Swan in Practical English Usage (p196) explains it well:
The tense can be used to make polite enquiries about people's plans.
(By using the future progressive to ask 'What have you already
decided?', the ...
Short answer: Yes, it's fine. Totally fine.
If you're interested:
It's the progressive passive; a combination of the progressive aspect and the passive voice. It does have a subject, which is lasers. But being passive the subject is the patient rather than the agent of the verb.
There're two passive forms in English.
Lasers are used.
Lasers are ...
It's a little unusual, but perfectly grammatical.
It is not idiomatic for your example, but it is in the case when we are talking about somebody deliberately behaving in a certain way over a period.
I've been being very quiet this afternoon.
He's been being friendly all day.
(By contrast He's been friendly all day is neutral: it ...
To drench is a verb meaning to saturate something with water or make it extremely wet.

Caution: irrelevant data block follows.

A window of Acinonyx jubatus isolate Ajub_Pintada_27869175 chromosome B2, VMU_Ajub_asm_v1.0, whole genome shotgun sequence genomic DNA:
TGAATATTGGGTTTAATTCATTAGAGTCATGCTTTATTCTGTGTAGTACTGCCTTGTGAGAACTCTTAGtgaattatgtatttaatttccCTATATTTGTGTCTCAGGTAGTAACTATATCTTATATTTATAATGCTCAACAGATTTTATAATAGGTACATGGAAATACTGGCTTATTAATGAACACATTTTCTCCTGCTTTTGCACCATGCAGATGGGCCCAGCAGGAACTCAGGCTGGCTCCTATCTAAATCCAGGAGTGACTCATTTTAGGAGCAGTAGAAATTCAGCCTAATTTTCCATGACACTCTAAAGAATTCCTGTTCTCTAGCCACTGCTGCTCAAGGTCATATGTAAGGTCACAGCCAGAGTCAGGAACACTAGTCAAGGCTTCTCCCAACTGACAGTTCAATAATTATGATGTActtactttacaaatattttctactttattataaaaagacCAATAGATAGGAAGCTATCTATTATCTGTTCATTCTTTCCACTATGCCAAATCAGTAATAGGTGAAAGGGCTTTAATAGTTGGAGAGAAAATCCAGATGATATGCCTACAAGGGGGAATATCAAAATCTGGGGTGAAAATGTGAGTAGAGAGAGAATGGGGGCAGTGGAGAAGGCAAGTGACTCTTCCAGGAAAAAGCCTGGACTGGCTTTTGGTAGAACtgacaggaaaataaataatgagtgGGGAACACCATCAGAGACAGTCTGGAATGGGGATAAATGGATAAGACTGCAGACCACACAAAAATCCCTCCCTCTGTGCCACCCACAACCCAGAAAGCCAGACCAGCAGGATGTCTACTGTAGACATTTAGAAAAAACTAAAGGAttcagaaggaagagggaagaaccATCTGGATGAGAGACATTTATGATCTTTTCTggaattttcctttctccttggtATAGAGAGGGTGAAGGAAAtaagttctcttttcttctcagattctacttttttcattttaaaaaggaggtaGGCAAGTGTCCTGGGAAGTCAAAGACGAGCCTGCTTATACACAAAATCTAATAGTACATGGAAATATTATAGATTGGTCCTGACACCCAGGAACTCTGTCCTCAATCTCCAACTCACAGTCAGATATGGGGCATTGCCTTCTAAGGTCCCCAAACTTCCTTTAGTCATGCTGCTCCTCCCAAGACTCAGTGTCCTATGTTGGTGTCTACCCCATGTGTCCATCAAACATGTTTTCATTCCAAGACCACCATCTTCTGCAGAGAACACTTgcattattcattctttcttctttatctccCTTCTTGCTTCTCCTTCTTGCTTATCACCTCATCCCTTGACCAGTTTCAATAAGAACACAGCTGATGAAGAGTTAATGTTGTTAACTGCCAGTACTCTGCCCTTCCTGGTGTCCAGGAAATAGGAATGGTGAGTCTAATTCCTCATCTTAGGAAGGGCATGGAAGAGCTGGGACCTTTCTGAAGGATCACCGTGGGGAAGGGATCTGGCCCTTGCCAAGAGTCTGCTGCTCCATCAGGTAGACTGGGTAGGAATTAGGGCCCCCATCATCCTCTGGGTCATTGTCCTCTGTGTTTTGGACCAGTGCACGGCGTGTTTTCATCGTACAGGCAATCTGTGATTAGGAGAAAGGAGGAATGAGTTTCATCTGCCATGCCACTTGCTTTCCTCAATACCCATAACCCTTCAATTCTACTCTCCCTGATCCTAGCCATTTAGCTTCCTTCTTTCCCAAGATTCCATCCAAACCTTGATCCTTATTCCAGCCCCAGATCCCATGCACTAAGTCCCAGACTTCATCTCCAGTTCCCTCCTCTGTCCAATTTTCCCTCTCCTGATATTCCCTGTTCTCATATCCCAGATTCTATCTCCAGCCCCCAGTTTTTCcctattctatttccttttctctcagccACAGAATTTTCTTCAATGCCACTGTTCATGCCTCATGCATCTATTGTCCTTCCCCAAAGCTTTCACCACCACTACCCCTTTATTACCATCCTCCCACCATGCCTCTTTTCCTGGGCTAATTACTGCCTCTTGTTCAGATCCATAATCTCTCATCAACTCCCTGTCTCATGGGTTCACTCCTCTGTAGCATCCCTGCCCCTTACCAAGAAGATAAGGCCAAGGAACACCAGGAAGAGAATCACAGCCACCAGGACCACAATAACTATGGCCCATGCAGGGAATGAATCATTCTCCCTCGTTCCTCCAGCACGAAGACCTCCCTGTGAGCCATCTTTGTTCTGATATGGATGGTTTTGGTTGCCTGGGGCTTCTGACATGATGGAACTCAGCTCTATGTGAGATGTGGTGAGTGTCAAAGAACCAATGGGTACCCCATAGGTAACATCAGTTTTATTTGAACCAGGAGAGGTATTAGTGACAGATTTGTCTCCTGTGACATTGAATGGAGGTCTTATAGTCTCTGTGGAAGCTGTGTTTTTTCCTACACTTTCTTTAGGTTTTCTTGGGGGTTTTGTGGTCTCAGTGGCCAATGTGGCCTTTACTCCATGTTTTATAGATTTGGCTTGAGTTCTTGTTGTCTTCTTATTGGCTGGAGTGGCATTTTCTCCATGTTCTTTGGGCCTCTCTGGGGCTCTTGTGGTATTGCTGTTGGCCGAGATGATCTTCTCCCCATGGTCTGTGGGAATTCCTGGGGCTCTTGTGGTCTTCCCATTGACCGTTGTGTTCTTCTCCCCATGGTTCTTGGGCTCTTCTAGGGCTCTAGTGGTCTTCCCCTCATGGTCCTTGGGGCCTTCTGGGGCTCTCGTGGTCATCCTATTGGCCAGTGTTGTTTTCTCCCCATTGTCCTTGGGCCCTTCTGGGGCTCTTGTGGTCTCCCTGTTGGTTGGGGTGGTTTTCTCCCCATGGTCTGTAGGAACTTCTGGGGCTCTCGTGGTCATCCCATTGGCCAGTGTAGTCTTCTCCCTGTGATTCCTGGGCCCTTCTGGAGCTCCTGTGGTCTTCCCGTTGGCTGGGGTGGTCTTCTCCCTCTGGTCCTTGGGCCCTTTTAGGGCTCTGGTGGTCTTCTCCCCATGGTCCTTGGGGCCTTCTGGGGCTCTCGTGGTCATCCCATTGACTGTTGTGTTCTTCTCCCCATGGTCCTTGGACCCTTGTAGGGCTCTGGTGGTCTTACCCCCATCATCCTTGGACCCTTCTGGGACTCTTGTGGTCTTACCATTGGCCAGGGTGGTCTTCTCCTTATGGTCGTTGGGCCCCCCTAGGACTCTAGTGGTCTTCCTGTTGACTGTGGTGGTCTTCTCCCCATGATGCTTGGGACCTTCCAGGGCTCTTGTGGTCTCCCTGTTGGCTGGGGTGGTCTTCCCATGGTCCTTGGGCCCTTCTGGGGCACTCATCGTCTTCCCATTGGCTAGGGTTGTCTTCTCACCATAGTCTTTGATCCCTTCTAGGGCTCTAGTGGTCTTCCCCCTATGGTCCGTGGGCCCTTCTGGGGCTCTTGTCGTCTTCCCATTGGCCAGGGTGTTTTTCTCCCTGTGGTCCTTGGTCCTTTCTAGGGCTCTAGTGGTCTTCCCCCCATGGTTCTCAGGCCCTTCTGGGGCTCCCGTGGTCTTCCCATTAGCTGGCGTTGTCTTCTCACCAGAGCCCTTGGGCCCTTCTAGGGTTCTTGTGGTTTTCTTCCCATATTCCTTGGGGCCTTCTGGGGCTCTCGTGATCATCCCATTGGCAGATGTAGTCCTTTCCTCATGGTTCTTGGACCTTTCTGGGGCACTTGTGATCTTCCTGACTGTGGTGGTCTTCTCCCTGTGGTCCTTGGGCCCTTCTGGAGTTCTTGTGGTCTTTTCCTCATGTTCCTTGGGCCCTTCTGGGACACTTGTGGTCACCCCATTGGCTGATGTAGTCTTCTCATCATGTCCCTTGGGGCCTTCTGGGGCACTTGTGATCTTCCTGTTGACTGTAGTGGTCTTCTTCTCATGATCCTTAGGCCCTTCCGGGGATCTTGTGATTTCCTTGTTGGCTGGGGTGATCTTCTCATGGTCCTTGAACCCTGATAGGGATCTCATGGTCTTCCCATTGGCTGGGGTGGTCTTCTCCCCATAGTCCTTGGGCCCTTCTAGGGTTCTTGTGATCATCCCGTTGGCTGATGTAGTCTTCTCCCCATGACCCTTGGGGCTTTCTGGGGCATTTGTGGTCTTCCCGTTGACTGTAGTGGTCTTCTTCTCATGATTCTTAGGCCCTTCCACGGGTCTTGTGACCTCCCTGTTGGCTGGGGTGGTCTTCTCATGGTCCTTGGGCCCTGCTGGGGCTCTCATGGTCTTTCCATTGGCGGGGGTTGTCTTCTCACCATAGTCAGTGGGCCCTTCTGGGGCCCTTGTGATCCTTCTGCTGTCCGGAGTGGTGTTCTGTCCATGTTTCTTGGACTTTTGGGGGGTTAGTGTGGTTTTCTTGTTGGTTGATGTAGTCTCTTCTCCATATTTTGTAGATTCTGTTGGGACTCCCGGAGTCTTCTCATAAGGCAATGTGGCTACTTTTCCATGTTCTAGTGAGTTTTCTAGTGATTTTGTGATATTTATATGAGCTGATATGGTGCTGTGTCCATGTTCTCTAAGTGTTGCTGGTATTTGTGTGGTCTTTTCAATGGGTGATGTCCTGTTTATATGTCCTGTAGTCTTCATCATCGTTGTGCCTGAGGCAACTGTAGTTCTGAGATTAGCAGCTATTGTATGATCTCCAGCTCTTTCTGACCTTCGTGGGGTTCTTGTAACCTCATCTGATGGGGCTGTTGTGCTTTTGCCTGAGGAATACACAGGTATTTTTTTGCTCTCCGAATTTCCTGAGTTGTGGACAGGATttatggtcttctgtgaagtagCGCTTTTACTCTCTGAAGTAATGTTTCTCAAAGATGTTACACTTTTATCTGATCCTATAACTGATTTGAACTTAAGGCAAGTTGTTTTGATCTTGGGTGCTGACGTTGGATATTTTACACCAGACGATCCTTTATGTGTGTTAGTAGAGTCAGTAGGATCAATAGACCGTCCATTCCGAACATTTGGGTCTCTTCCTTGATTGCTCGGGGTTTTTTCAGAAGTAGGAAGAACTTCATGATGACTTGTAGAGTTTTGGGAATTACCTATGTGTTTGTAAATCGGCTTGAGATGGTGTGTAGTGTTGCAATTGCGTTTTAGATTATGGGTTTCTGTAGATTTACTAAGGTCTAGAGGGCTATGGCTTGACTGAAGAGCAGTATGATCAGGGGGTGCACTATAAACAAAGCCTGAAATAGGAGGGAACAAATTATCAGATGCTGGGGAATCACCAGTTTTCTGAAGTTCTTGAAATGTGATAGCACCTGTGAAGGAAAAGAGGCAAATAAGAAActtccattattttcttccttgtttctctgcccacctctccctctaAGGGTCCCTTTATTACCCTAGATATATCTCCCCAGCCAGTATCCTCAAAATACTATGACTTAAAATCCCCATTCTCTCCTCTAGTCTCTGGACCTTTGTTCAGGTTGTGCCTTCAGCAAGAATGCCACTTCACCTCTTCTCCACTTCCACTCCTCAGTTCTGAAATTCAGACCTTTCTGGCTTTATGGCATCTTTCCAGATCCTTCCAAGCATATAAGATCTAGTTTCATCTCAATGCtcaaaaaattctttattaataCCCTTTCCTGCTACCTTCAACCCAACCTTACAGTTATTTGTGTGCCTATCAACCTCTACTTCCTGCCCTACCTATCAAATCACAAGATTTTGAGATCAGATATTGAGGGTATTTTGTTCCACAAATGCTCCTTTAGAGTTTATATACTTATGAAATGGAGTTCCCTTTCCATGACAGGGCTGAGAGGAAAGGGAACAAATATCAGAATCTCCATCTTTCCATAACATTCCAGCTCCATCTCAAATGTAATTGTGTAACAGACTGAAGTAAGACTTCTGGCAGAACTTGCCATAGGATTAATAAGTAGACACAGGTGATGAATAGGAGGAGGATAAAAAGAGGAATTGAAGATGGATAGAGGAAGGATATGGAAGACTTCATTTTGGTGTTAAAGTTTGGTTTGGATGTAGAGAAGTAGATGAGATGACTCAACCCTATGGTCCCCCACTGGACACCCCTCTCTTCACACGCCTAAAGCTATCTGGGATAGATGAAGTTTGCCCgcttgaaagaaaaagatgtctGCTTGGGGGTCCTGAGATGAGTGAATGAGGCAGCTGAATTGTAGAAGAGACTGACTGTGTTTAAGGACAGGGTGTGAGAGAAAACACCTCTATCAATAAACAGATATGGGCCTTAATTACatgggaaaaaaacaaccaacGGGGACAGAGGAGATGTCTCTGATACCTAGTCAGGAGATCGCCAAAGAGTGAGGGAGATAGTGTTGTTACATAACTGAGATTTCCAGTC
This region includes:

If you said "I am drenching" that means that you are the active agent causing something else to get wet. For example, it would be perfectly reasonable to say:
I just drenched those anchovies in salad dressing.
Similarly, where the rain is the agent of the wetting ...
The present perfect continuous is, in most cases, used to describe an action that is ongoing:
I have been pumping
means: "I have pumped, but I'm not done yet; I'm still pumping."
By contrast, the present perfect is used to describe an action that has ended:
I have pulled up dandelions all day
means: "I've spent all day pulling up dandelions, but now ...
To begin with the active sentence is not strictly grammatical. It needs to have I have or an it's between and and not. But that is not particularly important as it doesn't affect the main point.
Neither of the passive suggestions are fully correct.